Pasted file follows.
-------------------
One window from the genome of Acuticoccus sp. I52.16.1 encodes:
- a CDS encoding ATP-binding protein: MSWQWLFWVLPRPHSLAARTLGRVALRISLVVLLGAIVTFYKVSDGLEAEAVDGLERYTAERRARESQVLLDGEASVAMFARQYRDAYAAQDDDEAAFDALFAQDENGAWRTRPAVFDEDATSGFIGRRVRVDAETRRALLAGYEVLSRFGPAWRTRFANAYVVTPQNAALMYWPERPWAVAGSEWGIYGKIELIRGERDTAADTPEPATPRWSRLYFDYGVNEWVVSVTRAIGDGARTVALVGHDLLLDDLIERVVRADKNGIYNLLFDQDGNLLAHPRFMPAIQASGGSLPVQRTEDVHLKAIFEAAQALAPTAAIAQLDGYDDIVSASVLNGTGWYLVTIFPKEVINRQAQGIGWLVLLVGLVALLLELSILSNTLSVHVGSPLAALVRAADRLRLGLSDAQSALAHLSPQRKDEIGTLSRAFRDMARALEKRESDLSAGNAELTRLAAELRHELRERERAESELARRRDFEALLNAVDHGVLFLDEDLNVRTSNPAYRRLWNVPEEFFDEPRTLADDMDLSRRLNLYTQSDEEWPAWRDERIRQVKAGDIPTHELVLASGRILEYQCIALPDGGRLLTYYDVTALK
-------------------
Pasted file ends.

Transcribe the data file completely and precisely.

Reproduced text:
One window from the genome of Acuticoccus sp. I52.16.1 encodes:
- a CDS encoding ATP-binding protein: MSWQWLFWVLPRPHSLAARTLGRVALRISLVVLLGAIVTFYKVSDGLEAEAVDGLERYTAERRARESQVLLDGEASVAMFARQYRDAYAAQDDDEAAFDALFAQDENGAWRTRPAVFDEDATSGFIGRRVRVDAETRRALLAGYEVLSRFGPAWRTRFANAYVVTPQNAALMYWPERPWAVAGSEWGIYGKIELIRGERDTAADTPEPATPRWSRLYFDYGVNEWVVSVTRAIGDGARTVALVGHDLLLDDLIERVVRADKNGIYNLLFDQDGNLLAHPRFMPAIQASGGSLPVQRTEDVHLKAIFEAAQALAPTAAIAQLDGYDDIVSASVLNGTGWYLVTIFPKEVINRQAQGIGWLVLLVGLVALLLELSILSNTLSVHVGSPLAALVRAADRLRLGLSDAQSALAHLSPQRKDEIGTLSRAFRDMARALEKRESDLSAGNAELTRLAAELRHELRERERAESELARRRDFEALLNAVDHGVLFLDEDLNVRTSNPAYRRLWNVPEEFFDEPRTLADDMDLSRRLNLYTQSDEEWPAWRDERIRQVKAGDIPTHELVLASGRILEYQCIALPDGGRLLTYYDVTALK